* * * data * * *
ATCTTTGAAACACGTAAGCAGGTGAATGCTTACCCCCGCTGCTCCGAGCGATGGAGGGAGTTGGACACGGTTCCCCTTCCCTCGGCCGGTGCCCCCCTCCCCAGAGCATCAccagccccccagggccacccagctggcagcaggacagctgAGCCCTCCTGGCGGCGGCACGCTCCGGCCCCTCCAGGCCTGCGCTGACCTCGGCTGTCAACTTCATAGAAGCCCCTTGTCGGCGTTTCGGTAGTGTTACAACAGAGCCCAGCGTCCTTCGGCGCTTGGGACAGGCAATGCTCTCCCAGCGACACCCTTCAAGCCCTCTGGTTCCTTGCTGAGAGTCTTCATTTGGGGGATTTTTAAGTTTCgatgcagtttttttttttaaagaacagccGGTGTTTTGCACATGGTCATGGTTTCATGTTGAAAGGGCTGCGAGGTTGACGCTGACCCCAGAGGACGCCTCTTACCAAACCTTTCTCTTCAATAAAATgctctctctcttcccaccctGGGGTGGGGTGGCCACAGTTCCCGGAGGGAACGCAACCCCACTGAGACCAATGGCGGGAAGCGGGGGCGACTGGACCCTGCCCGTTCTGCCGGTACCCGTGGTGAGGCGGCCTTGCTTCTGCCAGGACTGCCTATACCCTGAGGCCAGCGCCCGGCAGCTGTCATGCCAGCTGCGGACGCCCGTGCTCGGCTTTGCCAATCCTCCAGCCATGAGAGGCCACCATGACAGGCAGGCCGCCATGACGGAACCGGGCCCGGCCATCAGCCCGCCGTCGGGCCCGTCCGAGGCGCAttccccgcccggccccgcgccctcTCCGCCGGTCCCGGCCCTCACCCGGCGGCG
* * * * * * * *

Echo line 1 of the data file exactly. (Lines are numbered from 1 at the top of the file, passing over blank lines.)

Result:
ATCTTTGAAACACGTAAGCAGGTGAATGCTTACCCCCGCTGCTCCGAGCGATGGAGGGAGTTGGACACGGTTCCCCTTCCCTCGGCCGGTGCCCCCCTCCCCAGAGCATCAccagccccccagggccacccagctggcagcaggacagctgAGCCCTCCTGGCGGCGGCACGCTCCGGCCCCTCCAGGCCTGCGCTGACCTCGGCTGTCAACTTCATAGAAGCCCCTTGTCGGCGTTTCGGTAGTGTTACAACAGAGCCCAGCGTCCTTCGGCGCTTGGGACAGGCAATGCTCTCCCAGCGACACCCTTCAAGCCCTCTGGTTCCTTGCTGAGAGTCTTCATTTGGGGGATTTTTAAGTTTCgatgcagtttttttttttaaagaacagccGGTGTTTTGCACATGGTCATGGTTTCATGTTGAAAGGGCTGCGAGGTTGACGCTGACCCCAGAGGACGCCTCTTACCAAACCTTTCTCTTCAATAAAATgctctctctcttcccaccctGGGGTGGGGTGGCCACAGTTCCCGGAGGGAACGCAACCCCACTGAGACCAATGGCGGGAAGCGGGGGCGACTGGACCCTGCCCGTTCTGCCGGTACCCGTGGTGAGGCGGCCTTGCTTCTGCCAGGACTGCCTATACCCTGAGGCCAGCGCCCGGCAGCTGTCATGCCAGCTGCGGACGCCCGTGCTCGGCTTTGCCAATCCTCCAGCCATGAGAGGCCACCATGACAGGCAGGCCGCCATGACGGAACCGGGCCCGGCCATCAGCCCGCCGTCGGGCCCGTCCGAGGCGCAttccccgcccggccccgcgccctcTCCGCCGGTCCCGGCCCTCACCCGGCGGCG